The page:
Daily Nutrients in the Treatment of Asthma – Part 2

Part I described the properties of Vitamins A, C, D and E and the research based conclusions as to in their use in the treatment of asthma. This installment reviews the other dietary nutrients.

Magnesium1-5

  • is essential for health and life
  • is an anti-inflammatory
  • regulates release of histamine
  • regulates immune responses
  • is essential for T lymphocyte development
  • relaxes smooth muscle
  • causes bronchoconstriction at low levels
  • is for intravenous use in emergency room for FEV1 < 50% predicted

Research-based conclusion: Beneficial. Patients with acute asthma tend to have lower serum levels of magnesium than individuals without asthma. While intravenous magnesium is recommended in acute exacerbations, it has been found to improve lung function slightly in adults and significantly in children.6 Research supports the use of nebulized magnesium at a “dose of 151 mg given three times in the first hour of treatment as an adjuvant to standard treatment when a child presents with an acute episode of severe asthma.” 7 A placebo-controlled trial of the use of oral magnesium supplements, at a dose of 170 mg twice a day, showed improvement to both objective and subjective measure of pulmonary function as well as quality of life.8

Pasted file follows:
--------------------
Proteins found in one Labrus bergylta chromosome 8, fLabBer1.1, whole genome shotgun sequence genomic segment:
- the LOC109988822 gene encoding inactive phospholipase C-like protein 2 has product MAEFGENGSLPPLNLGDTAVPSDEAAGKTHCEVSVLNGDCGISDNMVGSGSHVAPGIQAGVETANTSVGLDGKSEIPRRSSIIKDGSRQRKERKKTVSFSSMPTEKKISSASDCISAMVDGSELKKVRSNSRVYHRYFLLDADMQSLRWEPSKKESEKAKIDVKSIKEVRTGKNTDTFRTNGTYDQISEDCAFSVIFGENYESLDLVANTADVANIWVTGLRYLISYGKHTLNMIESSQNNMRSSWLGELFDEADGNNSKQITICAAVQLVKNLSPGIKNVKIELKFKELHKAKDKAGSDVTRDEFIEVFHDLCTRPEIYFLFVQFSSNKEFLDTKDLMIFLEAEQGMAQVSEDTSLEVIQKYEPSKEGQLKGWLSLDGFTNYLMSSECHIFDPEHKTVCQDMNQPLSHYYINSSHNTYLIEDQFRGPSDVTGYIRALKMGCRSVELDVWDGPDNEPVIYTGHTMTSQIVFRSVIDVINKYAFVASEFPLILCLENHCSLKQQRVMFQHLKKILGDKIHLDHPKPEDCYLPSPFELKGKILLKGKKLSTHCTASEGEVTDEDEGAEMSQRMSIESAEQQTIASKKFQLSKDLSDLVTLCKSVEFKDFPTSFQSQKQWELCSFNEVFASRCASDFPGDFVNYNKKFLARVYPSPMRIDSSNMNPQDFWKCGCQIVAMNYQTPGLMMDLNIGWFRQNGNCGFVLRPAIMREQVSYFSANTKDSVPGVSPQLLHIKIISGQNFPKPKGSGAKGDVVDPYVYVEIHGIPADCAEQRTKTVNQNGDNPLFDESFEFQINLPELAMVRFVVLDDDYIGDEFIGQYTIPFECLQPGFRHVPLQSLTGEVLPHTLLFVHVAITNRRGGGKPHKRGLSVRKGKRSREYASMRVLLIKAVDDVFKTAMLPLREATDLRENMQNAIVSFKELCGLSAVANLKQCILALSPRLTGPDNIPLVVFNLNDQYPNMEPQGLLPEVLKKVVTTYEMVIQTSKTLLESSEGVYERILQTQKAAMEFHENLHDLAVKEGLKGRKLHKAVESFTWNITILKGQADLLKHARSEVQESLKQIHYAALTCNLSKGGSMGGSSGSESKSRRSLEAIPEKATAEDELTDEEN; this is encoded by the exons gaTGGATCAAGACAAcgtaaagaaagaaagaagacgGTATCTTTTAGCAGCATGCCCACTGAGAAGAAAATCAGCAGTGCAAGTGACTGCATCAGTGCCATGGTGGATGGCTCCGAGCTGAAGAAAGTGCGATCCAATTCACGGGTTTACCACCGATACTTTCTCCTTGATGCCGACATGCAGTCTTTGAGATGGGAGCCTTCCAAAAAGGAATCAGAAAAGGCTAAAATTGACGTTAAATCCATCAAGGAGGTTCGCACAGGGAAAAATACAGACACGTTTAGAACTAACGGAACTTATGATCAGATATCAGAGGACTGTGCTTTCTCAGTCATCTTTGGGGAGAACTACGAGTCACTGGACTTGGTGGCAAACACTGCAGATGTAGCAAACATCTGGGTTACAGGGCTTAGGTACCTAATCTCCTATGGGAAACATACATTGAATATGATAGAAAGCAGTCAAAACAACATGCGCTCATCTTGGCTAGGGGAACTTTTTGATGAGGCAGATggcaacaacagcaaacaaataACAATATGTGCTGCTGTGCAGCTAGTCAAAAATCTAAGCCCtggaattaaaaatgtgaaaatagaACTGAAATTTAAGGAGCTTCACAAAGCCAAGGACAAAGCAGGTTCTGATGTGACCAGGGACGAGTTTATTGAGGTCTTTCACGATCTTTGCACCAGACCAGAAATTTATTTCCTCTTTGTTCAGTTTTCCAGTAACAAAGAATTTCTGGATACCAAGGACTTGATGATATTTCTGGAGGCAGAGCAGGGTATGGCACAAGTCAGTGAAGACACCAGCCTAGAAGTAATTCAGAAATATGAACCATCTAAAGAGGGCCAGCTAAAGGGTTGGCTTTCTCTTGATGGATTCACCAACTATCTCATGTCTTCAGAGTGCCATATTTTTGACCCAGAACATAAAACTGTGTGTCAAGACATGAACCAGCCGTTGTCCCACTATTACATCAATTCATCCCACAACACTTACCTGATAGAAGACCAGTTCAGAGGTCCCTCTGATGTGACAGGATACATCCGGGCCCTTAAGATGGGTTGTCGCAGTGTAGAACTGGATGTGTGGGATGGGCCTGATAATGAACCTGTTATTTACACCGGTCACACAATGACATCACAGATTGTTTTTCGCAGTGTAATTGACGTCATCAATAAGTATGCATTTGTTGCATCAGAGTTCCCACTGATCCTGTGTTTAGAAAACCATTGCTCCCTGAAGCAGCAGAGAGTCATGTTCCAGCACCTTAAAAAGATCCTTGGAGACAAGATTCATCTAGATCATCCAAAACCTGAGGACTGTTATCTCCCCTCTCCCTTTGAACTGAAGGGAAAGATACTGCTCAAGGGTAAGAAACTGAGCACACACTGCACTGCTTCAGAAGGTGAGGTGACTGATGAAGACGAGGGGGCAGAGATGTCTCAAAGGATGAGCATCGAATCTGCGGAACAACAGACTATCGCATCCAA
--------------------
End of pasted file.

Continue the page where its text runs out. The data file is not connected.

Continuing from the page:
Selenium9-11

  • is toxic at very high levels
  • may be fatal at low levels
  • is an essential micro nutrient
  • is a potent antioxidant
  • activates, proliferates and differentiates cells
  • is active in immunity and immunoregulation
  • is required for optimal immune cell functioning
  • is essential in trace amounts